Six techniques that new and returning coaches may use for to help ensure equal playing time
Communicate with your players and their parents. Let your players and parents know your commitment to fair playing time and what they can expect throughout the season. Make sure your playing time commitments are explained to the parents at a pre-season meeting. The better you communicate up front, the less push back you will receive during the season.
Plan ahead. Prepare a detailed substitution pattern before each game. Set your line-ups to have the best chance to be competitive in each quarter, half, or inning. Don’t “stack” certain line-ups to try to win – players pick up on this and might think of themselves as the “B Team.” Make everyone feel like they are on the “A Team” and you will get the most out of every player.
Stick to your playing time commitments, regardless of the game situation. Is sacrificing a player’s opportunity to have fun and feel accepted by his/her coach and team worth improving your record? You decide.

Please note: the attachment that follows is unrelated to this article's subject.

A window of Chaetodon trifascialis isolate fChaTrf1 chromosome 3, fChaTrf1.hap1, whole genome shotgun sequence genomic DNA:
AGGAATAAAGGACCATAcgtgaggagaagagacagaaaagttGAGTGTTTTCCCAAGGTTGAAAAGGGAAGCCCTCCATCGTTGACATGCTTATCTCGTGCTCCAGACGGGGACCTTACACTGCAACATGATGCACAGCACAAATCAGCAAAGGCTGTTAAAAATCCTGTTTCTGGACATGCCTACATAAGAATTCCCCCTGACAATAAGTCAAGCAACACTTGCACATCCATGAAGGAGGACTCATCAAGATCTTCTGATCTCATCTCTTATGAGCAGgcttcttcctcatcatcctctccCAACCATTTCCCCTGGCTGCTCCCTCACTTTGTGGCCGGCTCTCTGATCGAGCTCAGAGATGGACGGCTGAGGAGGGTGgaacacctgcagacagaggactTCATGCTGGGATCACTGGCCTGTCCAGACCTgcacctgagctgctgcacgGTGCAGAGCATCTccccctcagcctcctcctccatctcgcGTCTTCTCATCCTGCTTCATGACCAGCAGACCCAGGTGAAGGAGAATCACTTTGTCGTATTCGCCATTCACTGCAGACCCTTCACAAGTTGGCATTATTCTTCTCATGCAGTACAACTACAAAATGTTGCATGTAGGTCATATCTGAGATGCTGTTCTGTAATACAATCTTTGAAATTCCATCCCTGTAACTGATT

If possible, have an assistant keep track of playing time; this could be an assistant coach or a trusted parent. Recruiting some help will allow you to focus on game strategy and instruction of your players during the game.
Take advantage of lopsided opportunities and give more time to your less-used players (especially when equal playing time is not guaranteed). Don’t wait for the other coach to do this. If he/she wants to play their stars the whole game then that is their problem. Also, make sure this isn’t your only playing time strategy.
Help players earn playing time. In practice, set up contests where players earn playing time. That way, you commit publicly to adding more playing time for certain players in the next game, and you are more likely to live up to that commitment.
Coaces looking for some simple and effective drills for both new and seasoned players should check out the video below that showcases Ryan Powell's "Root-B 22" training system. There is a lot of good material here.